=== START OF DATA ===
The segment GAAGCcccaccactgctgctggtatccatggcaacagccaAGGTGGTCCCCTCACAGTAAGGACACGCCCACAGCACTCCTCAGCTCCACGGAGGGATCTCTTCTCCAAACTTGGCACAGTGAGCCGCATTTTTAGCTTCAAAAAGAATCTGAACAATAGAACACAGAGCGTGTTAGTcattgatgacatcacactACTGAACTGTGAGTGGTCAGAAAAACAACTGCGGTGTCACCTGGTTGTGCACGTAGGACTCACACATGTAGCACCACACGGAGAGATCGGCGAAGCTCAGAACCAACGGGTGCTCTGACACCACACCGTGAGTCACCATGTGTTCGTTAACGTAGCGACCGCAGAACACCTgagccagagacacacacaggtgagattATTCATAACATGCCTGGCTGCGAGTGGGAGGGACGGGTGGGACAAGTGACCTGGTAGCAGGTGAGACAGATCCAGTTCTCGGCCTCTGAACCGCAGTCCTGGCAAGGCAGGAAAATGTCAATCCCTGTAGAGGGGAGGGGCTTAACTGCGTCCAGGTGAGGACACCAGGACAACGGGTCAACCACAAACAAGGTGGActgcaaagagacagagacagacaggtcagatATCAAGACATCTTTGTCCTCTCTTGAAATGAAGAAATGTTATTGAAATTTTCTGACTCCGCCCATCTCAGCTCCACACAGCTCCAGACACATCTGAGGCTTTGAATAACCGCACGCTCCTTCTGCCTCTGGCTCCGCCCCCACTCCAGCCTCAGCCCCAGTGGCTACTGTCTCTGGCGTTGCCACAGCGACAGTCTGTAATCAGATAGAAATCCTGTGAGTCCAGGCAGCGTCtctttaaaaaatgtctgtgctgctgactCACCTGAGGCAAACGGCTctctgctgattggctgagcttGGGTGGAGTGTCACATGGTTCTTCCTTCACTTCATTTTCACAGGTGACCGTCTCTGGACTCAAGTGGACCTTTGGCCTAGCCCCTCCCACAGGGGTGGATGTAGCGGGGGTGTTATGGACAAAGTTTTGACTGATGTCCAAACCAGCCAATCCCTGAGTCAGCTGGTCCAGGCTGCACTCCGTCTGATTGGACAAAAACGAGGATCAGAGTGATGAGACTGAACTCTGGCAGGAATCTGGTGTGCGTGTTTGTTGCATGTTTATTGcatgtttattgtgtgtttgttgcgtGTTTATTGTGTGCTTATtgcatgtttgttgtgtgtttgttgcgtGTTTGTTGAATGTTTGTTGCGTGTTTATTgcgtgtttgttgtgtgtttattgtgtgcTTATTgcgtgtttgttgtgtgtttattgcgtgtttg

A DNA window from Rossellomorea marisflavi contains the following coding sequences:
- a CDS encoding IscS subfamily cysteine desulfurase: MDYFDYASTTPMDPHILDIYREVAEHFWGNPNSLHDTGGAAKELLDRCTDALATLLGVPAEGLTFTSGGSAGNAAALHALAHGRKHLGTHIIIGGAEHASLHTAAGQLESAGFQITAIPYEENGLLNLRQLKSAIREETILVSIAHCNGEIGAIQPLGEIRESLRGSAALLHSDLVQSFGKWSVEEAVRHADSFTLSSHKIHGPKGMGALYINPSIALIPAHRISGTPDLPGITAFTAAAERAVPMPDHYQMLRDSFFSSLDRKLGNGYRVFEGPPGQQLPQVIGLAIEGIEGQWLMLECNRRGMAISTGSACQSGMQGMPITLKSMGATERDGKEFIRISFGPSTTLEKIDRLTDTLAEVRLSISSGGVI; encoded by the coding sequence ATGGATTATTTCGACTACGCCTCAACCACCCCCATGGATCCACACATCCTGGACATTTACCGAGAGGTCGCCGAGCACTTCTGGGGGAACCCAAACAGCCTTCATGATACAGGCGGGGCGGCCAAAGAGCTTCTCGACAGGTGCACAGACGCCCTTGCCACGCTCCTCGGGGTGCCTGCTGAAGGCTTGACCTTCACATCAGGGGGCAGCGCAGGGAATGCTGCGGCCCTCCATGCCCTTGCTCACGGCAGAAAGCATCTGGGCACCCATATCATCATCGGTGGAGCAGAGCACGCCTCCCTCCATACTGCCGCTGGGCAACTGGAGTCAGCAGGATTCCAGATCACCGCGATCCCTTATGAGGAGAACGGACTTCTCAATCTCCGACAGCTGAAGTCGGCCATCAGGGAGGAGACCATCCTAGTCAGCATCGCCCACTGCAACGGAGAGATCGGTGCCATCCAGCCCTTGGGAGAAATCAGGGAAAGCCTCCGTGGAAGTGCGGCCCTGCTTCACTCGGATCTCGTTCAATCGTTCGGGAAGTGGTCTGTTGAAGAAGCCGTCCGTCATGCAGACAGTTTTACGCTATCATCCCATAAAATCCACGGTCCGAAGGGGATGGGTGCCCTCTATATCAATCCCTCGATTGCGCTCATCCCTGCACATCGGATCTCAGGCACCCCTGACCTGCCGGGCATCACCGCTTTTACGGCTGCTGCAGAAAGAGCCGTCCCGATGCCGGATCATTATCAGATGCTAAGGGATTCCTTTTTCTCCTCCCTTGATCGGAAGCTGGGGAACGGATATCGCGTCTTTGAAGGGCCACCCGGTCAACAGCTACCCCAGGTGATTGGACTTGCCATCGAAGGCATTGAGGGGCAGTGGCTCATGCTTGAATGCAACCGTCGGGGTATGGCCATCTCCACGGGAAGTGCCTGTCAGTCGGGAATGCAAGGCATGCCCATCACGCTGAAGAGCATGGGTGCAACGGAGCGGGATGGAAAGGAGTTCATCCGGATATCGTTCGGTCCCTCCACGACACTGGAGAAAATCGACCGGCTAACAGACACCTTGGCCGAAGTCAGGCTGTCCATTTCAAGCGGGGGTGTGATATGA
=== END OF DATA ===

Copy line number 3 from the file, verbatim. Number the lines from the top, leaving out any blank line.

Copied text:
- a CDS encoding IscS subfamily cysteine desulfurase: MDYFDYASTTPMDPHILDIYREVAEHFWGNPNSLHDTGGAAKELLDRCTDALATLLGVPAEGLTFTSGGSAGNAAALHALAHGRKHLGTHIIIGGAEHASLHTAAGQLESAGFQITAIPYEENGLLNLRQLKSAIREETILVSIAHCNGEIGAIQPLGEIRESLRGSAALLHSDLVQSFGKWSVEEAVRHADSFTLSSHKIHGPKGMGALYINPSIALIPAHRISGTPDLPGITAFTAAAERAVPMPDHYQMLRDSFFSSLDRKLGNGYRVFEGPPGQQLPQVIGLAIEGIEGQWLMLECNRRGMAISTGSACQSGMQGMPITLKSMGATERDGKEFIRISFGPSTTLEKIDRLTDTLAEVRLSISSGGVI; encoded by the coding sequence ATGGATTATTTCGACTACGCCTCAACCACCCCCATGGATCCACACATCCTGGACATTTACCGAGAGGTCGCCGAGCACTTCTGGGGGAACCCAAACAGCCTTCATGATACAGGCGGGGCGGCCAAAGAGCTTCTCGACAGGTGCACAGACGCCCTTGCCACGCTCCTCGGGGTGCCTGCTGAAGGCTTGACCTTCACATCAGGGGGCAGCGCAGGGAATGCTGCGGCCCTCCATGCCCTTGCTCACGGCAGAAAGCATCTGGGCACCCATATCATCATCGGTGGAGCAGAGCACGCCTCCCTCCATACTGCCGCTGGGCAACTGGAGTCAGCAGGATTCCAGATCACCGCGATCCCTTATGAGGAGAACGGACTTCTCAATCTCCGACAGCTGAAGTCGGCCATCAGGGAGGAGACCATCCTAGTCAGCATCGCCCACTGCAACGGAGAGATCGGTGCCATCCAGCCCTTGGGAGAAATCAGGGAAAGCCTCCGTGGAAGTGCGGCCCTGCTTCACTCGGATCTCGTTCAATCGTTCGGGAAGTGGTCTGTTGAAGAAGCCGTCCGTCATGCAGACAGTTTTACGCTATCATCCCATAAAATCCACGGTCCGAAGGGGATGGGTGCCCTCTATATCAATCCCTCGATTGCGCTCATCCCTGCACATCGGATCTCAGGCACCCCTGACCTGCCGGGCATCACCGCTTTTACGGCTGCTGCAGAAAGAGCCGTCCCGATGCCGGATCATTATCAGATGCTAAGGGATTCCTTTTTCTCCTCCCTTGATCGGAAGCTGGGGAACGGATATCGCGTCTTTGAAGGGCCACCCGGTCAACAGCTACCCCAGGTGATTGGACTTGCCATCGAAGGCATTGAGGGGCAGTGGCTCATGCTTGAATGCAACCGTCGGGGTATGGCCATCTCCACGGGAAGTGCCTGTCAGTCGGGAATGCAAGGCATGCCCATCACGCTGAAGAGCATGGGTGCAACGGAGCGGGATGGAAAGGAGTTCATCCGGATATCGTTCGGTCCCTCCACGACACTGGAGAAAATCGACCGGCTAACAGACACCTTGGCCGAAGTCAGGCTGTCCATTTCAAGCGGGGGTGTGATATGA